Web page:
He puts forward that “if we really become like Jesus, the world will hate us. Why? Because the world hated him” (167), but he never bothers to ask the question why did they hate Jesus? The traditional evangelical understanding is that people hate Jesus because they don’t want to feel guilty about their sin. They want to live their lives in peace, unbothered by any attempts by Christians to tell them that what they’re doing is wrong and they could go to hell for it. They don’t like feeling convicted, so they hate either Christ or his messenger.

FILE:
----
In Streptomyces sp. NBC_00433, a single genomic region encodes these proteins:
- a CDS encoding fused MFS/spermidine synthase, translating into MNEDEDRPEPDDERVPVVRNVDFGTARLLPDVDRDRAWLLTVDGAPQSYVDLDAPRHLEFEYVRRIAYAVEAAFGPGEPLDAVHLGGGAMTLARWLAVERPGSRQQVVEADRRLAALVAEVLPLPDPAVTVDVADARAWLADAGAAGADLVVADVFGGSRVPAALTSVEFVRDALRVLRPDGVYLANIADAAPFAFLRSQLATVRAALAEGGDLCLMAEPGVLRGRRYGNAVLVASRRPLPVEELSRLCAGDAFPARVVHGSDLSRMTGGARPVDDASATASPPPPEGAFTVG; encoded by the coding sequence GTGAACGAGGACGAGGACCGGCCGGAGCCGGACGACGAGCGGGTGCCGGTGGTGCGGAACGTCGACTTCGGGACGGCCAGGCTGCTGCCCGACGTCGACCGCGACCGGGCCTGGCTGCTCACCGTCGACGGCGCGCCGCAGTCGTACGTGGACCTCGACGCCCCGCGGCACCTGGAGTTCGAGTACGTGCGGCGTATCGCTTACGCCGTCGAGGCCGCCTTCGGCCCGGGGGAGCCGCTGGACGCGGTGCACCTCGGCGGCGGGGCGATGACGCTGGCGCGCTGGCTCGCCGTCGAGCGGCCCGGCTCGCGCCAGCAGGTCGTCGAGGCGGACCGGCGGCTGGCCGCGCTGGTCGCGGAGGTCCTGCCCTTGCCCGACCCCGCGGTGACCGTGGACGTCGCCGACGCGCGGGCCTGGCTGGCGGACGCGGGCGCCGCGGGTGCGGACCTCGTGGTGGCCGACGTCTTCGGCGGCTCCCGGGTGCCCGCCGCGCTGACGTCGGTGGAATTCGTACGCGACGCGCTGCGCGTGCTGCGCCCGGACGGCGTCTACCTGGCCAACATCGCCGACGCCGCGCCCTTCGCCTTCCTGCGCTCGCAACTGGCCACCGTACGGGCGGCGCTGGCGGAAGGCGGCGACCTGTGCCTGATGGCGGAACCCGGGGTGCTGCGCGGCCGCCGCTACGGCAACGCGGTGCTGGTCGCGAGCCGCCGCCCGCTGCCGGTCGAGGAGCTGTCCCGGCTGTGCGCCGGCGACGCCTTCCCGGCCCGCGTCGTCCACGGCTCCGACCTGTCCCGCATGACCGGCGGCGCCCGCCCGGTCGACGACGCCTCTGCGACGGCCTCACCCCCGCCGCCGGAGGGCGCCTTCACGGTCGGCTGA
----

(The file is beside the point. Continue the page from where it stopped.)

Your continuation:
I read this passage differently. Because my view of the Bible is rooted in liberation theology, I read “I send you out as a sheep among wolves” and I’m reminded of the protests in Ferguson, or the protests against Trump rallies in Chicago and Kansas City last week. To me it’s clear that standing up against oppression and hatred is what Christ has called us to do, and few things earn you more hatred and revilement in this country than daring to take a stand against bigotry. Don’t obey, don’t comply, don’t keep your head down and keep walking– you could be assaulted, arrested, tear gassed, shot.